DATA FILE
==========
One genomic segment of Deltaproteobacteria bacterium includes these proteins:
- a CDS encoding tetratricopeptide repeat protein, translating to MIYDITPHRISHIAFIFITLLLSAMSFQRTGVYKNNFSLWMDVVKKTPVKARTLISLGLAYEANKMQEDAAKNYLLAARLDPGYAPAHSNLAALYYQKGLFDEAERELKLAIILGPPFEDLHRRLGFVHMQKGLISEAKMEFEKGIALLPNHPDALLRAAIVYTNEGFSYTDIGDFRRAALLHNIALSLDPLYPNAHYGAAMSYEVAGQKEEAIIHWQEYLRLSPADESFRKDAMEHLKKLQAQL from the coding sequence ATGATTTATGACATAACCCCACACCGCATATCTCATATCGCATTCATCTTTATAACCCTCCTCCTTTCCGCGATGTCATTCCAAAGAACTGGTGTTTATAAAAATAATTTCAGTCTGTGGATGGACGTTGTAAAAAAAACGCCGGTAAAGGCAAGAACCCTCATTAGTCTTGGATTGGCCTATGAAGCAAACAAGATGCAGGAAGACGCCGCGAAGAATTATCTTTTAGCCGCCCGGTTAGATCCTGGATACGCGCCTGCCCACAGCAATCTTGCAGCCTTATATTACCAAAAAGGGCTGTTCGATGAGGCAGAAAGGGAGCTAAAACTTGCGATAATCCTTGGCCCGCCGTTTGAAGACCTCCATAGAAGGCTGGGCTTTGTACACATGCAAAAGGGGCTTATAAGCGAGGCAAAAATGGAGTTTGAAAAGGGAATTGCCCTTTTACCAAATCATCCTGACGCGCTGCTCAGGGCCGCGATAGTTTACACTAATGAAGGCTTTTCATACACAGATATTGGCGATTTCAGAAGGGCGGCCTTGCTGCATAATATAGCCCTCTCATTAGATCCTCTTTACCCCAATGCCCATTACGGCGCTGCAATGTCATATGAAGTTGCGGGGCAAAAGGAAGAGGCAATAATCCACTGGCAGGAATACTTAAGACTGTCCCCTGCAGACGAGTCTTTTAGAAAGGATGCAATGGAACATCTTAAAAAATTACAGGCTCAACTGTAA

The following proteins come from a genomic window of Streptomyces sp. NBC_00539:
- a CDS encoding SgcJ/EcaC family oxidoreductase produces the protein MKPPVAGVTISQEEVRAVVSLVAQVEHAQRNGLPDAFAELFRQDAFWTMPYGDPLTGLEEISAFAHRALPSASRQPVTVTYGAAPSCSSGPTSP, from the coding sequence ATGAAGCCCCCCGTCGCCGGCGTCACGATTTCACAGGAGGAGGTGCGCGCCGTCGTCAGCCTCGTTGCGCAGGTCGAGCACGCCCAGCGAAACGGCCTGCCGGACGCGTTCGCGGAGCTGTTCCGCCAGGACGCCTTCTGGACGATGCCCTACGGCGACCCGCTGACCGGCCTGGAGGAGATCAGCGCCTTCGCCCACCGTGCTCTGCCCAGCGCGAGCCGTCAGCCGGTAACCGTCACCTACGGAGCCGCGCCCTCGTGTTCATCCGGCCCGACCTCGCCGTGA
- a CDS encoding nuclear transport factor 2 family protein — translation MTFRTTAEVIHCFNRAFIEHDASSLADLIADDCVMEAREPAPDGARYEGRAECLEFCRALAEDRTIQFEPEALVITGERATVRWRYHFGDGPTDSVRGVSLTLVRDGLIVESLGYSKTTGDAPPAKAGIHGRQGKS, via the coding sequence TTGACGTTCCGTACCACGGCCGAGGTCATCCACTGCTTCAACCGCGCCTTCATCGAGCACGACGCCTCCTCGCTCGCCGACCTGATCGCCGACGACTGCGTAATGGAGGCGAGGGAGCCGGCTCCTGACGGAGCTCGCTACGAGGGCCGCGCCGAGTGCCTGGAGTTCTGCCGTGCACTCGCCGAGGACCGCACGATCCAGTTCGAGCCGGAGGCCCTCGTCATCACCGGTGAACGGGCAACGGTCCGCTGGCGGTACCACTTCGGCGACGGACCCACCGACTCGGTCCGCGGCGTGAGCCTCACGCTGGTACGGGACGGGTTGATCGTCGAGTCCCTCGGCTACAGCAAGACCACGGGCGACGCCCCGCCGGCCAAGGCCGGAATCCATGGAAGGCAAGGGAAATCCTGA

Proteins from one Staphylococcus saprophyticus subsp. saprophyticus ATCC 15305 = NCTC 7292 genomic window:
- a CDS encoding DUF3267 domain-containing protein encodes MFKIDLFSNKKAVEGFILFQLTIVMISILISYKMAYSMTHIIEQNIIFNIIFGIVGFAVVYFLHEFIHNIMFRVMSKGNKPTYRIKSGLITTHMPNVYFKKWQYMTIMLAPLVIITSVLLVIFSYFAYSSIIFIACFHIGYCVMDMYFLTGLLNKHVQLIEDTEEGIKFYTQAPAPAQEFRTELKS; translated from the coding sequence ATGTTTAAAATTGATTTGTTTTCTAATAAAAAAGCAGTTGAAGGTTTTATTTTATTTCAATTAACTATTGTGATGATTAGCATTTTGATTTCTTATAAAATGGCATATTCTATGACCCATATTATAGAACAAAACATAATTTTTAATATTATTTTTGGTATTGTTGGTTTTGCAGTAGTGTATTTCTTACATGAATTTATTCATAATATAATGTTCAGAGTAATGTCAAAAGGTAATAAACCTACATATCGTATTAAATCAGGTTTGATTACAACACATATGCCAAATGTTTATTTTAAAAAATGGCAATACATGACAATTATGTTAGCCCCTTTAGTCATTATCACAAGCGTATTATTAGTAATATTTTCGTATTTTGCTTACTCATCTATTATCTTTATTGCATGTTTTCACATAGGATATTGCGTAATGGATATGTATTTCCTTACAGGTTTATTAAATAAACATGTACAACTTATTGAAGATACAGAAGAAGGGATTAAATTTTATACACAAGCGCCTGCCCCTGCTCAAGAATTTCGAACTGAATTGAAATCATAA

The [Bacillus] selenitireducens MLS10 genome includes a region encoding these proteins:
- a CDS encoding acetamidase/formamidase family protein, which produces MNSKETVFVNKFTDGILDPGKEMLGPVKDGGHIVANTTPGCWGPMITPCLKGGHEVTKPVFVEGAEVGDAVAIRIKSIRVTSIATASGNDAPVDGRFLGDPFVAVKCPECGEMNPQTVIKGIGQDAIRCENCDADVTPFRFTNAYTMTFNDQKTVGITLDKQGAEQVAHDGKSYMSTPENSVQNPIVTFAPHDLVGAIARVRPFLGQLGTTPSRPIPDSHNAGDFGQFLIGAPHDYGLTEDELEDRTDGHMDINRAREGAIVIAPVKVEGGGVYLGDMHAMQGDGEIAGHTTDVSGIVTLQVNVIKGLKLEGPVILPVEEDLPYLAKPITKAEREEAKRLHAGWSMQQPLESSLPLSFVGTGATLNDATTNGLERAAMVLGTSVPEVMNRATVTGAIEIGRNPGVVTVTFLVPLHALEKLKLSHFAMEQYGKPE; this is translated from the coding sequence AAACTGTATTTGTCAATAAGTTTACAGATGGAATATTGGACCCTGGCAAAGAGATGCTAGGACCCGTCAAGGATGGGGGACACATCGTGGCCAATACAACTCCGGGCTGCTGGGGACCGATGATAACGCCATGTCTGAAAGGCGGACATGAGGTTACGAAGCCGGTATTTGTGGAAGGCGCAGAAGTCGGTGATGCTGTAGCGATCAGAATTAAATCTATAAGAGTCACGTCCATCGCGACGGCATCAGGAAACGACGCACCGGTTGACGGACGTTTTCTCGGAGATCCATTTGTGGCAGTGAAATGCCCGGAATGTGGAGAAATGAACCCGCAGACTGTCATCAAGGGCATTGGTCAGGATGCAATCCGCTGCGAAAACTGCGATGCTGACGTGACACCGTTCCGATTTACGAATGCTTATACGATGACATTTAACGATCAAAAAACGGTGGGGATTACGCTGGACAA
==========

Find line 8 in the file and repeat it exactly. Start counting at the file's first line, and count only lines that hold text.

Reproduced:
The [Bacillus] selenitireducens MLS10 genome includes a region encoding these proteins: